Europe Already Has Draft Standard For Real-Time Government Snooping On Services Like Facebook And Gmail
from the not-that-we'd-ever-use-it dept
As the old joke goes, standards are wonderful things, that’s why we have so many of them. But who would have thought that ETSI, the European Telecommunications Standards Institute, has already produced a draft standard on how European governments can snoop on cloud-based services like Facebook and Gmail — even when encrypted connections are used?
ETSI DTR 101 567, to give it the full title, was pointed out to us by Erich Moechel, who has written an excellent exploration of its elements (original in German). Here’s the summary from the draft standard (Microsoft Word format):
The present document provides an overview on requests for handover and delivery of real-time information associated with cloud/virtual services. The report identifies Lawful Interception needs and requirements in the converged cloud/virtual service environment, the challenges and obstacles of complying with those requirements, what implementations can be achieved under existing ETSI LI [Lawful Interception] standards, and what new work may be required to achieve needed Lawful Interception capabilities. Cloud Services in whichever forms they take (Infrastructure, Software, Platform or combinations of these) are often trans border in nature and the information required to maintain Lawful Interception (LI) capability or sufficient coverage for LI support may vary in different countries, or within platforms of different security assurance levels. This work aims to ensure capabilities can be maintained while allowing business to utilise the advantages and innovations of Cloud Services and was undertaken cooperatively with relevant cloud security technical bodies.
As that makes clear, this is being presented as “maintaining” interception capabilities in a world where cloud computing makes previous approaches inapplicable. The new standard specifically mentions social networking, file sharing and video conferencing as new areas that need to be addressed.
One key section spells out how this is to be achieved:
If the traffic is encrypted, the entity responsible for key management must ensure it can be decrypted by the CSP [Communication Service Provider] or LEA [Law Enforcement Agency].
In order to maintain LI coverage the cloud service provider must implement a Cloud Lawful Interception Function (CLIF). This can be by way of Applications Programming Interface (API) or more likely ensuring presentation of information in a format recognisable to interception mechanisms. Deep packet inspection is likely to be a constituent part of this system.
As this makes clear, along with the intercepted information, the standard envisages encryption keys being handed over routinely. Just to make things complete, DPI — deep packet inspection — is also regarded as a likely element of the system.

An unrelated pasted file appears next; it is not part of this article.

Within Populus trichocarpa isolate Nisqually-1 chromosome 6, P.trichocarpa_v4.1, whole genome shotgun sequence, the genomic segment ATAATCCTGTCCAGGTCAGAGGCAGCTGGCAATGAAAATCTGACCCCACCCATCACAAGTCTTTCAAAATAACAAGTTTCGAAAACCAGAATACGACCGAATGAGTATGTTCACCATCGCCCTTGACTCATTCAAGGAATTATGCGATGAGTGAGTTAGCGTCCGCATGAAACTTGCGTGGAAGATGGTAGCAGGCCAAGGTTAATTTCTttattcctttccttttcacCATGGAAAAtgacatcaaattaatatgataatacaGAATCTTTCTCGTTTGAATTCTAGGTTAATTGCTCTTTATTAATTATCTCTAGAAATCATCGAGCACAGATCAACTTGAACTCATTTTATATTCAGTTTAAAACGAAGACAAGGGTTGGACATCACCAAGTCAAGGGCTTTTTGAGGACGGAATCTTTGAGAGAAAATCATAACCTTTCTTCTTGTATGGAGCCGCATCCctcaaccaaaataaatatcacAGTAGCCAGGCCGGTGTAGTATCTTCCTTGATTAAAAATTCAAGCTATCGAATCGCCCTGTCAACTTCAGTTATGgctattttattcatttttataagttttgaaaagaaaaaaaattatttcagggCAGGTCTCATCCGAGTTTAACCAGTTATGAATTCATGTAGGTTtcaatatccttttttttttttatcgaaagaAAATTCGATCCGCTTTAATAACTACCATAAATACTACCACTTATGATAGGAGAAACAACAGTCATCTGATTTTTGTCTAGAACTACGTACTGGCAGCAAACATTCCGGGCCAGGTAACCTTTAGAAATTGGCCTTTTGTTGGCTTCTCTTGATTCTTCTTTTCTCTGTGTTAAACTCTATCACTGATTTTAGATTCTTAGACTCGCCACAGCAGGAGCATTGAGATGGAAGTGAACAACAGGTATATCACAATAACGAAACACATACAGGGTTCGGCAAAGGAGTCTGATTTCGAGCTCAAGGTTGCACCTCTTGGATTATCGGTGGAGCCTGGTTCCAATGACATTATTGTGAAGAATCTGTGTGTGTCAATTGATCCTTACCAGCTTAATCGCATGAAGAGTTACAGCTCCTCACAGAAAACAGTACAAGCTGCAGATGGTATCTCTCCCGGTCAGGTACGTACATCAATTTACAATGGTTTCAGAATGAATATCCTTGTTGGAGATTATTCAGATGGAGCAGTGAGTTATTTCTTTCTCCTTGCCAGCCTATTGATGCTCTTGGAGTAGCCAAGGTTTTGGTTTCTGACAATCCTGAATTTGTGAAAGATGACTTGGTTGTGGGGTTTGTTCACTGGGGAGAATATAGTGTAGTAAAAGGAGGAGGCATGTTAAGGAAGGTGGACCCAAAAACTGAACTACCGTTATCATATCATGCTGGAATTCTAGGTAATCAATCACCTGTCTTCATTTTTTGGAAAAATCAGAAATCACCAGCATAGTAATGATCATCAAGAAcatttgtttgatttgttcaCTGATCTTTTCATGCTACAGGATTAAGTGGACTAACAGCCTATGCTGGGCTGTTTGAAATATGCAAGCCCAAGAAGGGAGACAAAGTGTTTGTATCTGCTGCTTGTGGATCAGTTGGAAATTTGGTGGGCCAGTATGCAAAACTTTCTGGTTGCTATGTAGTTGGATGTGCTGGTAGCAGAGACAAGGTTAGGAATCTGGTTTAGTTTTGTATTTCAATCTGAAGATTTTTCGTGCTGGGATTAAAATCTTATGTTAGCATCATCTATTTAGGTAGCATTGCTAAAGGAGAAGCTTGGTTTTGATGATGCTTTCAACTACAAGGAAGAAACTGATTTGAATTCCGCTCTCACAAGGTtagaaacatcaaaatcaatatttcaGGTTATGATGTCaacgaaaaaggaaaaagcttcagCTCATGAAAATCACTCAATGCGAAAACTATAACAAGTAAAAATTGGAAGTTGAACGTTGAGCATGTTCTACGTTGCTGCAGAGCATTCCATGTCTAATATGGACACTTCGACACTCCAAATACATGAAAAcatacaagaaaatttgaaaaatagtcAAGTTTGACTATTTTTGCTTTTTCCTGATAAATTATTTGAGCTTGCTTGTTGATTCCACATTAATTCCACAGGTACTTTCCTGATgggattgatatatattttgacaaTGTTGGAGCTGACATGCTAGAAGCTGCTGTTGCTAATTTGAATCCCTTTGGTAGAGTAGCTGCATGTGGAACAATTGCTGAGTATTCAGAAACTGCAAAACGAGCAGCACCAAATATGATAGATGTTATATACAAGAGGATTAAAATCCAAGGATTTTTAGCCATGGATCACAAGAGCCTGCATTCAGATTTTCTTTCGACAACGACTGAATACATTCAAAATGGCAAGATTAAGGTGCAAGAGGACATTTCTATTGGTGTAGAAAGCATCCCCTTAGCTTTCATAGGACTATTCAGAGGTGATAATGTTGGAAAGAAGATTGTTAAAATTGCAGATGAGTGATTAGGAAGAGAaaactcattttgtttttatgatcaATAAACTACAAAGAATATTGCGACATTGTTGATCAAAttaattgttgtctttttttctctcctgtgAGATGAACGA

Since this is currently a draft, the threat it represents might be seen as purely theoretical; but a recent article in the Guardian confirms that the UK government “quietly agreed to measures that could increase the ability of the security services to intercept online communication” — a reference to the ETSI draft.
The Guardian also provides us with some explanation of why this draft just happens to be available at precisely the moment when the UK government is announcing a plan that seems likely to use it:
Etsi has faced criticism in the past for the pre-emptive inclusion of wiretapping capabilities, a decision that critics say encouraged European governments to pass their wiretapping laws accordingly. According to Ross Anderson, professor in security engineering at the University of Cambridge Computer Laboratory, the institute has strong links with the intelligence agencies and has a significant British contingent, along with a number of US government advisers.
It’s a classic case of policy laundering; here’s how it will probably work.
The British government insists now that it will “only” gather communications data, and not content. At the same time, it will require that ISPs adopt the new ETSI cloud interception standard (once it’s been finalized) in the “black boxes” that they must install under the proposed snooping legislation. That will put in place all the capabilities needed for accessing encrypted streams — since those providing cloud services will be required to hand over the encryption keys — and hence the content. The UK government may not intend accessing content today, but thanks to the wonders of function creep, when it decides to do it tomorrow the facility will be there waiting for it.
Meanwhile, European governments will be able to point to the UK’s adoption of the ETSI standard as just “good practice”; they will ask their own ISPs to implement it, while insisting that they too have no intention of accessing the contents of people’s Internet streams either. Until, that is, the day comes — probably in the wake of some terrorist attack or pedophile scandal — when the governments will note that since the capability is available, it would be “irresponsible” not to use it to tackle these terrible crimes. The US government will then bemoan the fact that Europe is taking better care of its citizens than it can, and will therefore pass laws requiring US ISPs to install similar real-time access to their systems, and for cloud-based services to hand over the encryption keys. Luckily, there will be a well-tried European standard that can serve as a model….